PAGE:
On May 8, 2017, we featured Andrea Alciato as our Scientist of the Day. Alciato invented the emblem, a clever combination of image, motto, and epigram that proved to be very popular in 16th-century humanist circles. Alciato included a few animal and plant emblems, and when later emblem writers added many more natural objects, it had a decided impact on the way contemporaries viewed the natural world, so much so that the period from 1550 to 1650 has been called the era of emblematic natural history. We mentioned in our Alciato essay that the most important emblem book devoted to animals and plants was the Symbola et Emblemata of Joachim Camerarius, and we offered to look more closely at Camerarius when his birthday rolled around on Nov. 6. That day is now upon us.
Joachim Camerarius, a German botanist, physician, and humanist, was born on Nov. 6, 1534. Camerarius the Younger, so known because his father, Joachim the Elder, was a prominent humanist during the days of Martin Luther and Philip Melanchton, issued his emblem book in four parts, or centuries, each with 100 emblems. The first century was devoted to plant emblems, which was not surprising, given that Camerariuis was a gardener of note and had just published an illustrated guide to plants, the Hortus medicus et philosophicus (1588; we have this work in the Library, along with the Symbola et Emblemata). The plant emblem volume came out in either 1590, if you believe the title page, or 1593, if you are swayed by the date of a prefatory letter. The second century (1595) was concerned with quadrupeds, mostly mammals, with a few reptiles thrown in. Century three (1596) provided 100 bird emblems, and century four (which came out in 1605, after his death) dealt with emblematic fish and water-dwelling animals.
We have chosen our examples today from the volume on quadrupeds. Our first emblem (shown twice, full page (third image) and in detail (first image)) depicts an ermine pacing about inside an enclosure. The ermine knows that when its fur turns white, hunters will try to kill it, and it also knows that if it urinates on its fur, its coat will be ruined and the hunters will look elsewhere, but the personal cost of this desecration would be great. The motto shows the ermine’s conclusion: “Mori malo quam foedari”–“better to die than be dishonored”. From this time forward, the ermine will represent a moral dilemma–when do we make a stand for our beliefs, and when do we sacrifice them for our continued existence?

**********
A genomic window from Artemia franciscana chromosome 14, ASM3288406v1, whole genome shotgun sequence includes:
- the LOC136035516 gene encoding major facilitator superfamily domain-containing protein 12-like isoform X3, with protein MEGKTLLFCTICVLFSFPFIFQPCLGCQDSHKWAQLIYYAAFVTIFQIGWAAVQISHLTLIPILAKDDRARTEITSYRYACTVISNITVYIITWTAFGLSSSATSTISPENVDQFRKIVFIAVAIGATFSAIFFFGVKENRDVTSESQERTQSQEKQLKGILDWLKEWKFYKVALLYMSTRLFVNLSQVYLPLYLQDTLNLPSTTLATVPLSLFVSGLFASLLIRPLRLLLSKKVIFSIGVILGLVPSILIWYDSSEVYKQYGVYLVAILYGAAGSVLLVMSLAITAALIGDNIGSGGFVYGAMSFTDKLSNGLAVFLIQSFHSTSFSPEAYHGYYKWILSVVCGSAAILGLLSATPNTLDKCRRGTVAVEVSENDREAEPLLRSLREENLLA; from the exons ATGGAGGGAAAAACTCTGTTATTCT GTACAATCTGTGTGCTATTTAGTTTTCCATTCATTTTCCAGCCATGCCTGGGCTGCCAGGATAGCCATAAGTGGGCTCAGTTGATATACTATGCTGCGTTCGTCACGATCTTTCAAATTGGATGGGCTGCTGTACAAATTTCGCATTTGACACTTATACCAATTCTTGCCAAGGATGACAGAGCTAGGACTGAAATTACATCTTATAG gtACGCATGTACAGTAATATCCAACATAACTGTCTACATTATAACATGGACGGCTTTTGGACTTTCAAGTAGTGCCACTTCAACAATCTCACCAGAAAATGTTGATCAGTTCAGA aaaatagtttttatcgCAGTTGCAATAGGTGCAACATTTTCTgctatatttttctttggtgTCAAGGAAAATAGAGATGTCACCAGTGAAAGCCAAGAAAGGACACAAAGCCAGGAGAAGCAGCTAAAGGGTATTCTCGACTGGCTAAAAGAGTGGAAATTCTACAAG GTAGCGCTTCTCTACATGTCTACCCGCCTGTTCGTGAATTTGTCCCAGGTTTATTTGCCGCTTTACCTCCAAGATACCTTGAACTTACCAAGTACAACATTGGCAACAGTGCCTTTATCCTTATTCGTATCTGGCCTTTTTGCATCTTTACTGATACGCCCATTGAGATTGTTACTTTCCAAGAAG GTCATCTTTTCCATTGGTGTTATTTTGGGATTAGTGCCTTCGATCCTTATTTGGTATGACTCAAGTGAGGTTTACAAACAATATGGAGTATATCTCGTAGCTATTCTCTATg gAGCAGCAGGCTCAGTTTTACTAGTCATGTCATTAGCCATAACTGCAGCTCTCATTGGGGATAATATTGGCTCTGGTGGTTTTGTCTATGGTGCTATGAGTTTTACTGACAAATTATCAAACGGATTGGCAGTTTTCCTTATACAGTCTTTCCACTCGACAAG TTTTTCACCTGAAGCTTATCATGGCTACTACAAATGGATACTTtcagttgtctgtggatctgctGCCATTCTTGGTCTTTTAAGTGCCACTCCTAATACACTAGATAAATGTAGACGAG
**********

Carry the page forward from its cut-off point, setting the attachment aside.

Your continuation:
Another emblem (fourth image) depicts a badger coming home to his den, in which now sits a fox. Pliny tells us in his Natural History that a fox, wanting to avoid the labor of digging its own den, will often appropriate the lair of another animal. The motto is: “What you desire, another has”. Or, as the Rolling Stones put it, “You can’t always get what you want.” Our third emblem (fifth image) shows a porcupine, with an abstruse motto: “Cominus et eminus”–“hand to hand and from afar.” This is actually an impressa that Camerarius appropriated, the personal device of King Louis XII of France. Louis was convinced by his impressa designer that a porcupine was a fine symbol for leadership, because it could defeat its enemies in a close encounter and also from a distance, by flinging its quills, just as a proper king could prevail via hand-to-hand combat and through diplomacy from afar.
The last emblem above (sixth image) shows a squirrel trying to get through the husk of a chestnut to reach the meat within. The motto – “it lies concealed”–means that sometimes hidden treasures are worth the effort.
Camerarius’s proposal that every animal, bird, fish, and flower has a hidden meaning was very attractive to natural historians, and it is telling that Ulisse Aldrovandi, who compiled a dozen folio volumes on animals that appeared between 1599 and 1648, included every one of Camerarius’s animal emblems in his descriptions. For Renaissance natural historians, animals and plants were part of an intricate network of meanings and signs, and emblems were an important element of that world-wide web.
Dr. William B. Ashworth, Jr., Consultant for the History of Science, Linda Hall Library and Associate Professor, Department of History, University of Missouri-Kansas City. Comments or corrections are welcome; please direct to email@example.com.